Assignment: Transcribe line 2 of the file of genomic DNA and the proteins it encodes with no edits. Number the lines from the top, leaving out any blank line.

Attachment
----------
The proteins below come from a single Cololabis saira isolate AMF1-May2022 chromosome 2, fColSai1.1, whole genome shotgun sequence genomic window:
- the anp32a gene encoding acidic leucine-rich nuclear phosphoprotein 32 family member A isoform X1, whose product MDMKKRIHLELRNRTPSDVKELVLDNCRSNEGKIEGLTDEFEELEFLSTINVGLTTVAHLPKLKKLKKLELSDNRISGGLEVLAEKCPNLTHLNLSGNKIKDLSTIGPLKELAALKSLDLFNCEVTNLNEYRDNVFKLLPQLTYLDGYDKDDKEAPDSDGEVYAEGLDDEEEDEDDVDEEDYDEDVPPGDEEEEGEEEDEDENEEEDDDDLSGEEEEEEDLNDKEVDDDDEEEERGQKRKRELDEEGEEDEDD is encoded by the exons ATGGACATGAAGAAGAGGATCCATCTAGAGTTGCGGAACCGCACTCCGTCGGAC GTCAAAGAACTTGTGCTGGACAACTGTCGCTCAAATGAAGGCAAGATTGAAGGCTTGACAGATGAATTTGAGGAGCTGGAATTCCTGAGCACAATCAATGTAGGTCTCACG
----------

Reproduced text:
- the anp32a gene encoding acidic leucine-rich nuclear phosphoprotein 32 family member A isoform X1, whose product MDMKKRIHLELRNRTPSDVKELVLDNCRSNEGKIEGLTDEFEELEFLSTINVGLTTVAHLPKLKKLKKLELSDNRISGGLEVLAEKCPNLTHLNLSGNKIKDLSTIGPLKELAALKSLDLFNCEVTNLNEYRDNVFKLLPQLTYLDGYDKDDKEAPDSDGEVYAEGLDDEEEDEDDVDEEDYDEDVPPGDEEEEGEEEDEDENEEEDDDDLSGEEEEEEDLNDKEVDDDDEEEERGQKRKRELDEEGEEDEDD is encoded by the exons ATGGACATGAAGAAGAGGATCCATCTAGAGTTGCGGAACCGCACTCCGTCGGAC GTCAAAGAACTTGTGCTGGACAACTGTCGCTCAAATGAAGGCAAGATTGAAGGCTTGACAGATGAATTTGAGGAGCTGGAATTCCTGAGCACAATCAATGTAGGTCTCACG